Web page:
Pastor Neville Mirtschin has now completed a 2 month teaching mission in Vietnam for AFA. Neville is from Queensland, a graduate from Concordia Seminary in Adelaide, but serves the Lutheran Church in Canada. What happened in Vietnam was breathtaking, hair raising, intimidating, nerve wrecking, dramatic. But it was also wonderful!
Paul puts it this way: In every way we’re troubled but not crushed, frustrated but not in despair, persecuted but not abandoned, struck down but not destroyed. We are always carrying around the death of Jesus in our bodies, so that the life of Jesus may be clearly shown in our bodies. While we are alive, we are constantly being handed over to death for Jesus’ sake, so that the life of Jesus may be clearly shown in our mortal bodies. 2 Cor. 4, 8-11 (ISV) This sums it up!
After a promising start, disaster struck! Or so it seemed. Plans were to crisscross Vietnam from north to south teaching the Word of God and spreading the love of Jesus. In one province the police lay in wait, broke up the seminar that involved 40 people, interrogated Neville for hours, then took his passport away and fined him more than $1,000 dollars. High alarm! Emergency! Sleepless nights in Canada, Australia and Vietnam. We discussed how to get him out of the country within days before things got worse. Fortunately the worst was averted and after tension-filled days and house arrest he was allowed to stay. But the fine had to be paid in full!
What had he done? What crime had he committed? He was charged with: speaking to the people about God, spreading Christian religion, violating his visa!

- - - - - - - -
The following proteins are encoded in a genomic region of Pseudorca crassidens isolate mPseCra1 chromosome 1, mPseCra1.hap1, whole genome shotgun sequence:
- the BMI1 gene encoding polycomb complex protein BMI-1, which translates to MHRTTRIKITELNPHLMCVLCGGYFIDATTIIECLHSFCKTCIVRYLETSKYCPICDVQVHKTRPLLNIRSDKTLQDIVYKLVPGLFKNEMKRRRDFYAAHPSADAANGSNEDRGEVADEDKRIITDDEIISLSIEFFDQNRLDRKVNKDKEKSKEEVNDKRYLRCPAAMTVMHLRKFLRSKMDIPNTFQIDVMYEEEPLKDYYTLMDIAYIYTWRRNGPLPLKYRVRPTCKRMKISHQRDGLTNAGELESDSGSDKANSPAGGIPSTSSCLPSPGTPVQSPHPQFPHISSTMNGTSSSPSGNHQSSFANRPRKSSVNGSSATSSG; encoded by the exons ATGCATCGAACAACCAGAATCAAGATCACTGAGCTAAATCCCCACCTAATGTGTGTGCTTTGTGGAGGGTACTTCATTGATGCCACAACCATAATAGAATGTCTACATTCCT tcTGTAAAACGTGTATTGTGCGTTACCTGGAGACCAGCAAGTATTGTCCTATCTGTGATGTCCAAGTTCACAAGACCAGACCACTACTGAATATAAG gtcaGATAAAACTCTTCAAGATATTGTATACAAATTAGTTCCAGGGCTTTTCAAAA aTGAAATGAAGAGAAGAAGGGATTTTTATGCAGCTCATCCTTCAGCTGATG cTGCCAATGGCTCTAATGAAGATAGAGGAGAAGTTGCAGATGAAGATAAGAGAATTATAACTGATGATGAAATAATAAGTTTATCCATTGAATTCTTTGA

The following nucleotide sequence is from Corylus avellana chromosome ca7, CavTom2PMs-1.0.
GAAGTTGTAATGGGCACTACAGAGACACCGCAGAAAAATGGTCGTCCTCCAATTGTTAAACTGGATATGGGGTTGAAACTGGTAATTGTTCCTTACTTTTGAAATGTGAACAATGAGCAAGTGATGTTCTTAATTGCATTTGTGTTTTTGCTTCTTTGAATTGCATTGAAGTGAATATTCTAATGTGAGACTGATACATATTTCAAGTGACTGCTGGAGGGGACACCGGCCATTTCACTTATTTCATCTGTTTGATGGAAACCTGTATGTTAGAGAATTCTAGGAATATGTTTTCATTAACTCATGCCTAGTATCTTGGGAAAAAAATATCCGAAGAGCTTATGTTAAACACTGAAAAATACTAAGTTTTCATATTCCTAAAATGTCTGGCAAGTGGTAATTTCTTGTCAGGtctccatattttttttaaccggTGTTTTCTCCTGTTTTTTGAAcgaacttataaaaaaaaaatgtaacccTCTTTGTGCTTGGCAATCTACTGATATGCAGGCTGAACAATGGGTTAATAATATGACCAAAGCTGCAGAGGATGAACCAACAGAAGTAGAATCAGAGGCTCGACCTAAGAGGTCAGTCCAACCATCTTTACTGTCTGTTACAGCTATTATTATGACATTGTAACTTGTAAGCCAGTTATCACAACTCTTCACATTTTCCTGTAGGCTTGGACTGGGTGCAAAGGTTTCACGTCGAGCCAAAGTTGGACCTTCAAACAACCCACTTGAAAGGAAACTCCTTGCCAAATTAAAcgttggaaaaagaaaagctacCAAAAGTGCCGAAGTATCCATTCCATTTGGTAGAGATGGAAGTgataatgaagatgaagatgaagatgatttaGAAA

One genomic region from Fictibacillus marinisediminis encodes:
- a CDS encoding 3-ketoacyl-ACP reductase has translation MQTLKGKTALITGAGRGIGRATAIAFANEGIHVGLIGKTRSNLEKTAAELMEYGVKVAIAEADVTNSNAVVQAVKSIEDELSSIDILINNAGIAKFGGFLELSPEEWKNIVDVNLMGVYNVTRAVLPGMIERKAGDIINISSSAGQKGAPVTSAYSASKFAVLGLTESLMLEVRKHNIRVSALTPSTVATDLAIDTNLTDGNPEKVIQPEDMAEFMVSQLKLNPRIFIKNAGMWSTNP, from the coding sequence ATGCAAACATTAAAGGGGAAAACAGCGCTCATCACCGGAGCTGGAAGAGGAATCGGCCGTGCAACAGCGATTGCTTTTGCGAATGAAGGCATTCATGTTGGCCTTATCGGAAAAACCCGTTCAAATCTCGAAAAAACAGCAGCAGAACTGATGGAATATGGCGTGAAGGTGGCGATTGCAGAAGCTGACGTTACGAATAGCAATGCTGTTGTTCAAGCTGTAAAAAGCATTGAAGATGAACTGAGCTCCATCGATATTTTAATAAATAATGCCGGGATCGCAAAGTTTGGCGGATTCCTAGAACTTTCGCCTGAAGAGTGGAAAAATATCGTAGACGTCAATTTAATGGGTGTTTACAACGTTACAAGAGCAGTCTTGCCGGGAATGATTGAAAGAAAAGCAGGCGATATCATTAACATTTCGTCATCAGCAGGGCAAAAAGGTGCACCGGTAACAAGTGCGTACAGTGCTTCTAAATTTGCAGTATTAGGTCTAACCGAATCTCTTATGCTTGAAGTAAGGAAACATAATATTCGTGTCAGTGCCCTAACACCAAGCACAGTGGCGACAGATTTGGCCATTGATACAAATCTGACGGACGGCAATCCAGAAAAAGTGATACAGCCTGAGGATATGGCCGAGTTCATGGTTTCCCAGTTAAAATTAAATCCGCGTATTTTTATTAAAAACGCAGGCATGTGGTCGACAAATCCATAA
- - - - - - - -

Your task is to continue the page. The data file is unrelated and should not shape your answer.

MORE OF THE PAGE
No one was more upset than our Vietnamese friends themselves who had prepared everything as legally and openly as possible. They are law abiding citizens, as innocent as doves but also as wise as serpents. Said one of our pastors, May the whole world know what’s happening here, what daily intimidation we have to live with. In many regions of Vietnam the law of the jungle reigns. Some places in Vietnam are safe and we can even be friends with police and government officials but in other places it’s still full blown persecution.
Visibly shaken, from then on Pastor Neville always looked over his shoulder to see whether someone was following him. And invisible eyes followed him to the day he left – right to the departure lounge of his flight out of Vietnam. A man in green uniform sat himself in front of him – not saying a word, just watching him. Just before boarding the plane he disappeared. What a relief when the plane had taken off! Safe at last!
Meeting people, re-arranging seminars after the first mega-incident was a cat-and-mouse game: plans changed many times in the last minute, no firm schedule possible, living by faith, at times a logistic nightmare – in one way, a spy thriller. We read in a report, we have just received news that it was not safe for Neville's lessons to be conducted at ... That was why we instantly had to change it to ... [a totally different area]. Thank God that we found a safe place for studies in a small church in a side street. We quickly arranged for a 30-seater bus for our brothers and sisters from ... to come here for studies. Some had to travel up to 20 hours to come to this inconvenient new location! We heard that some got quite sick on the trip. Thank God for His people's ardent desire for His Word! Neville's teaching was so powerful and encouraging for all the people.
Neville taught, in all, more than 200 congregational leaders and pastors. He made an impact. He did not evangelize as is forbidden by law, just taught the Faith, which is legal.